Halloween how-to: ice spheres with gummy worms, for creepy cocktails

20131013-175434.jpgIf you’re looking for a different way to serve a favorite dram (or a batched cocktail like a bottled Bobby Burns on the rocks) for Halloween, here’s an option: ice spheres with gummy worms. Here’s how to do it:

You’ll need:

1. An ice sphere mold – or multiple molds, for serving multiple guests. Buy them at Muji or specialty bar supply stores like KegWorks. Plan on making 2 ice spheres per guest, if you can.

2. Distilled water. (makes slightly clearer ice vs tap water)

3. Gummy worms. Alternatives: gummy spiders, eyeballs or other candy or trinkets. Just make sure whatever you’re freezing inside is non-toxic.

Open the mold and press the gummy worms into the mold. Loosely layer a couple of more worms on top of that, leaving enough room for water to expand when it freezes.

Pour water into the mold, close and allow to freeze sold – overnight is best.

When you’re ready to serve, release the spheres from the mold. If necessary, run the sphere briefly under running water to smooth off any rough edges – this will also bring some of the “worms” to the surface, a desirably creepy effect. Place in a glass and pour your favorite cocktail or whiskey.

Of course, you can experiment with other options too: a single worm curled within each pocket of a standard ice cube tray, for example. Or a new friend at Salt & Sundry suggested this idea: fill a rubber glove (the kind that comes without powder inside) with juice and gummy worms. Freeze and peel off the glove. Couldn’t you just imagine that one floating in the center of a punch bowl at your next Halloween party?

How to open a wax-topped Armagnac bottle (and not lose your mind)

Yes, apparently a primer on how to open Armagnac bottles actually is needed.

I’ve been working on a review column for Wine Enthusiast magazine focused on Armagnac, the famed French brandy (yet, not as famed as Cognac). Usually, I’m pretty well focused on what’s IN the bottle, not the bottle itself. But the (quite substantial) review pile included eight bottles firmly capped with hard wax. No string or other pull cord to help start a strip to remove the wax, and even sharp scissors and hardscrabble fingernails removed only the tiniest portion of wax. How the heck was I going to evaluate the goods if it was like Fort Knox to get in?

Photo: End of Day 1

I vented my frustration on Twitter, and received some helpful suggestions:

@DeliaCabe: Thin wire, like the kind used to slice cheese. How about a wine foil cutter? X-acto knife?

@Virginia_Made: Corkscrew through the wax. When you pull up the wax will tear open.

@Ponchartrain_Pete: Hulk smash? Try butter knife to chip it off.

The corkscrew seemed like a viable idea – it works with wax-topped wines all the time. So I brought my corkscrew to the office and tried. Turns out, there’s a plastic cap under the wax, so I made a couple of gouges, but no further headway.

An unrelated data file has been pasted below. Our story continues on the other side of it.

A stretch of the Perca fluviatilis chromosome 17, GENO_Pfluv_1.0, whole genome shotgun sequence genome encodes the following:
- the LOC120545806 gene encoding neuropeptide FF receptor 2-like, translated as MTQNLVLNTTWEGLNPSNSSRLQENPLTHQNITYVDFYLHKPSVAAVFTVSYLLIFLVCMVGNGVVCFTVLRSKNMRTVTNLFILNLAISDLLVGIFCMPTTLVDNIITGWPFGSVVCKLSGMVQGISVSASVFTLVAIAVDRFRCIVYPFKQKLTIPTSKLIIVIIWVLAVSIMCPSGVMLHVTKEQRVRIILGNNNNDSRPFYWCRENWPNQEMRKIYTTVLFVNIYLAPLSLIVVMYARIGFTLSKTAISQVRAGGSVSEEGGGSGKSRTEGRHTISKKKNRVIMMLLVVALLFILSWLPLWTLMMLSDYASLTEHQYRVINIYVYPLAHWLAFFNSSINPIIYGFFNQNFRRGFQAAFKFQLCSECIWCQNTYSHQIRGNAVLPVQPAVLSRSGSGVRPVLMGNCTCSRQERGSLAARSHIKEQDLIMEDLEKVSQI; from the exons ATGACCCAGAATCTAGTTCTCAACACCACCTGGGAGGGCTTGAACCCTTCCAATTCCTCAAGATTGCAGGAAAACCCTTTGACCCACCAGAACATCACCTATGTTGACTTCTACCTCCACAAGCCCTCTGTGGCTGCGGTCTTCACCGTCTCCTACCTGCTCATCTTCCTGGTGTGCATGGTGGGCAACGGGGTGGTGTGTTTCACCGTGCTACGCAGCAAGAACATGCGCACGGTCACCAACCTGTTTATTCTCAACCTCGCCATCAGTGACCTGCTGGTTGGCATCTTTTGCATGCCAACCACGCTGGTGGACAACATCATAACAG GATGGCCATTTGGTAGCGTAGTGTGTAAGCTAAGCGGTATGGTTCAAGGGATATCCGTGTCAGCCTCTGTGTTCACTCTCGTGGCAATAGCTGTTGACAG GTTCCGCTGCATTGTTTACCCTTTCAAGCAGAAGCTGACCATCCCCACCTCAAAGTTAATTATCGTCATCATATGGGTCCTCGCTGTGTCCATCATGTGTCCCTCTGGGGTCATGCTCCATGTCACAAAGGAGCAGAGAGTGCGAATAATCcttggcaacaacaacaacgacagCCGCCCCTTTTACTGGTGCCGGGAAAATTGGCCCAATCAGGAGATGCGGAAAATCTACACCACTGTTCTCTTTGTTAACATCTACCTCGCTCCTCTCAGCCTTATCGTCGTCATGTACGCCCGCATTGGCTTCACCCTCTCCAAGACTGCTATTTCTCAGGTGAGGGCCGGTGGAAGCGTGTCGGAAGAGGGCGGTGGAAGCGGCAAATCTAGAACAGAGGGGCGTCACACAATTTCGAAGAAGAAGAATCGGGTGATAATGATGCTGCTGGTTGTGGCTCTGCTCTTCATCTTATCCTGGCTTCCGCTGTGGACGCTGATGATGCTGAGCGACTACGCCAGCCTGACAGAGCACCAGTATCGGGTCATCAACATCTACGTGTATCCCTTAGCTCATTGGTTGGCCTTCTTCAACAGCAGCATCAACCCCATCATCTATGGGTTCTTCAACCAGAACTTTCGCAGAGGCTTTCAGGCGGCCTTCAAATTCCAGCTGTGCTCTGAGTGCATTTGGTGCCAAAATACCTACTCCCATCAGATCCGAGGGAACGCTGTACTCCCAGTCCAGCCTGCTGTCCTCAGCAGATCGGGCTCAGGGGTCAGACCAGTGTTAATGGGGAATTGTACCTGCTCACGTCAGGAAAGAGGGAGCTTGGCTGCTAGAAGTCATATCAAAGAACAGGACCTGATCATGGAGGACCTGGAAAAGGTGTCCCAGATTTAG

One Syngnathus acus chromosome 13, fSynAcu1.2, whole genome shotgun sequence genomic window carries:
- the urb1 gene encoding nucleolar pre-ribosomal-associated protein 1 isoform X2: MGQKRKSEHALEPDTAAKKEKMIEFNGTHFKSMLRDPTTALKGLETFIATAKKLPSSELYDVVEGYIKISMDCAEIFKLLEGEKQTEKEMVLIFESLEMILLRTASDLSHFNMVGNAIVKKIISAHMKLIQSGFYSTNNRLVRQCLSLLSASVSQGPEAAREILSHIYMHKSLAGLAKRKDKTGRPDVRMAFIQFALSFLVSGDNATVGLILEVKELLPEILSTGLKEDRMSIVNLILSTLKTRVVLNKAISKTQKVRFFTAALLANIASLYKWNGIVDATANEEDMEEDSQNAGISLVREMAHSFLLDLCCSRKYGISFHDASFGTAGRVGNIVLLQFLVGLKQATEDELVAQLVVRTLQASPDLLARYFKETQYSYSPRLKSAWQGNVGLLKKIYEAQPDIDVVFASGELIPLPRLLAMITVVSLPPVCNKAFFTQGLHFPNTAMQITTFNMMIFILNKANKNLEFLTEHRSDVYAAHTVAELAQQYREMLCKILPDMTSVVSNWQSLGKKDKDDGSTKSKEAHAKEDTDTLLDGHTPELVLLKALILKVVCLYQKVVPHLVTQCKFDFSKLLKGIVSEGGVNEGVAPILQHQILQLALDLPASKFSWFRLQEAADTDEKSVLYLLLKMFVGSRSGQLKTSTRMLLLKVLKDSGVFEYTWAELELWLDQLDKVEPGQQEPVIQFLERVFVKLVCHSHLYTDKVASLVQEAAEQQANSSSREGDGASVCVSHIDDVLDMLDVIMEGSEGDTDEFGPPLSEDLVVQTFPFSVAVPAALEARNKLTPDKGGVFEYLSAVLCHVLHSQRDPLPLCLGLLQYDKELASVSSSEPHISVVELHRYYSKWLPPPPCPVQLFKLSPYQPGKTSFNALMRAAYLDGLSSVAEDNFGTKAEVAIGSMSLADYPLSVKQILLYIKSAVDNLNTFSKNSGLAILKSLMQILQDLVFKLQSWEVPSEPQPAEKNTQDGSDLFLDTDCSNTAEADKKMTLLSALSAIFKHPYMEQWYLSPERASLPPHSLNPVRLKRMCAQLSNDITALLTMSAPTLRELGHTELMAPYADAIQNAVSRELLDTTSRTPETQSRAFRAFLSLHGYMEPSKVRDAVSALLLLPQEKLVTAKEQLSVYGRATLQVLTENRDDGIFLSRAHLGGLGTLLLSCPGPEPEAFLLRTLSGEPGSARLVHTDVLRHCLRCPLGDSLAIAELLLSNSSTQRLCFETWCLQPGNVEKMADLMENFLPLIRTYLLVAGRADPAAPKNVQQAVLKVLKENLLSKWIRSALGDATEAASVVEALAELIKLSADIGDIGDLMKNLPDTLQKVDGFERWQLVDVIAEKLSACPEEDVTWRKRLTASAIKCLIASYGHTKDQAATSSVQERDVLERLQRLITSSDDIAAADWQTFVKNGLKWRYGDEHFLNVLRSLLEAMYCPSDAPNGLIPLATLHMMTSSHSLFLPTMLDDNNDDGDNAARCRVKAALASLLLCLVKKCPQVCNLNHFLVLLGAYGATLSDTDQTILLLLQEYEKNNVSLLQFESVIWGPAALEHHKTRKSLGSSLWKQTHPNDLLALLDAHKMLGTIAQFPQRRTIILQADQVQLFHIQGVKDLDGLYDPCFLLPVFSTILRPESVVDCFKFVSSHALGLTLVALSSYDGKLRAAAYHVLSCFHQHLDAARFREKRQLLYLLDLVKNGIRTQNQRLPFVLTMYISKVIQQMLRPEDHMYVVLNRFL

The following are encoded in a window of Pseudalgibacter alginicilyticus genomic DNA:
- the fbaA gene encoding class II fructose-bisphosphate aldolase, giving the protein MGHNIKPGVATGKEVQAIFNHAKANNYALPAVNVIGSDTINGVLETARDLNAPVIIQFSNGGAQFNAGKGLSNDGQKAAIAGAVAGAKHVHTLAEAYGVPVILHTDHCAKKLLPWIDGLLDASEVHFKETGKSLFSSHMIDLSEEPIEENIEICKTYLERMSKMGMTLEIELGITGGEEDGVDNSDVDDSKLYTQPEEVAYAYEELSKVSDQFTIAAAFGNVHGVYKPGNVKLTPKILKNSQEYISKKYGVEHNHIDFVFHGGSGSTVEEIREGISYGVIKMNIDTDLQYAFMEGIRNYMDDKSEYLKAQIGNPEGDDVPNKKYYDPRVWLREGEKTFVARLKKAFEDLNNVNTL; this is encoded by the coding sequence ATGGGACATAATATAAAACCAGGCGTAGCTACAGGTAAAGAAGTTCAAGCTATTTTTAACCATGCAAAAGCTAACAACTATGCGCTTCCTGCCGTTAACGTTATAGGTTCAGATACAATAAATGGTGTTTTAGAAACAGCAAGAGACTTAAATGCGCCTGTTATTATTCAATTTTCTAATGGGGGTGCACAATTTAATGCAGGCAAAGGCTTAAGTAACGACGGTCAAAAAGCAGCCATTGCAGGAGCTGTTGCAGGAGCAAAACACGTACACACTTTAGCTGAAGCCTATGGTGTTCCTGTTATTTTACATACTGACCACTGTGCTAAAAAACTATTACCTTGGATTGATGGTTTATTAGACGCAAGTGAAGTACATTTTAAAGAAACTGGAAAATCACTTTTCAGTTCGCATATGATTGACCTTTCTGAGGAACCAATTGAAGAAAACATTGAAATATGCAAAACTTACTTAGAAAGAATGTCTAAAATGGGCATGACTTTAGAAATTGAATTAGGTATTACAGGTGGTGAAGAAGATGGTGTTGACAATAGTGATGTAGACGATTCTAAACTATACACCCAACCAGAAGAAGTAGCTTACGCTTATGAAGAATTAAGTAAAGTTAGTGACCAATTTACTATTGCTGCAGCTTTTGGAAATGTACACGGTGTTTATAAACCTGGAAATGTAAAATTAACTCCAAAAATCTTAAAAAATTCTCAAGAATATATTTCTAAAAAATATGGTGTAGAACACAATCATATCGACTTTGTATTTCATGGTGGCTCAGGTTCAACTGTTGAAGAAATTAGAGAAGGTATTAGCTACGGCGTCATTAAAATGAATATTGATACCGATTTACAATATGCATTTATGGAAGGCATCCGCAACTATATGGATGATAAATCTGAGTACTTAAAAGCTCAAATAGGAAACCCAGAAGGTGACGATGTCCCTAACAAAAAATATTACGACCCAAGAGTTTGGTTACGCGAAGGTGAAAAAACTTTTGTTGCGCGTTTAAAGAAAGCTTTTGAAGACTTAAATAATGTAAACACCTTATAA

Photo: end of Day 2 (corkscrew gouge)

I vented on Twitter again. Replies this time veered from sympathetic to sublimely ridiculous (which I welcomed — at this point I needed a laugh!)

@NeilKopplin: Samurai Sword?

@boozedancing: How about a Sabre then? You know. Like they do with champagne. 🙂

At this point, I also emailed my editors back at Wine Enthusiast. That tells you how desperate I truly was:  I’d like my employers to believe that I am competent enough to open a bottle (surely that’s the absolute bare minimum for doing my job, yes?). Luckily, Wine Enthusiast’s Tasting Director Lauren Buzzeo was cool-headed enough to suggest that I reach out to one of the Armagnac producers and ask how to open the bottles without damaging them. Christine Cooley of Heavenly Spirits, an importer of  various Armagnac brands, provided this helpful reply:

Honestly, depending where I find myself, I just gently bang the top of the bottle against a metal table foot or on a cement floor, or I also take a metal corkscrew and hit the wax gently until it breaks and chips, then I clean the wax and blow on it to ensure that no wax or wax dust can enter the bottle. In the bars, they usually put the top of the bottle under the espresso steamer and the wax softens enough so the bartender can cut it with a knife.

While I don’t have an espresso steamer handy at my office, I tried the “bang-it” method on Day 3 – and it worked! Here’s how to do it:

Step 1: Score the edge of the wax with a sharp knife.

Step 2: Gently bang the wax-covered bottle against a metal object (here, the edge of a stainless steel sink).

Step 3: Use a knife to loosen any remaining pieces of wax.

Success!

Now – what really baffled me was the bottles with SCREW CAPS beneath the wax – see below. WTF?????

So – was it worth all the effort to break through the hard wax coverings? For the most part, yes — many of these turned out to be some of the best Armagnacs I had the opportunity to sample. However, I would have enjoyed the brandy just as much with an ordinary cork or other closure that didn’t require crowd-sourcing to open. 

(P.S., the Wine Enthusiast issue with the Armagnac ratings drops at the end of December.)

How to make an orange peel knot garnish

Here’s a step-by-step tutorial on how make an orange peel knot garnish — a sophisticated addition for a stirred cocktail. Some things are easier to show than tell…

Image

Use a vegetable peeler to cut a long, thick piece of orange peel. I find it helpful to gently wiggle the peeler back and forth to create long, unbroken peel.

Use a knife to trim the peel into long, narrow strips, about 1/3 inch wide and 5 inches long.

Gently tie the peel into a knot, and trim off the long ends.

Voila! Nestled in the bottom of a coupe glass, ready for the cocktail to be poured.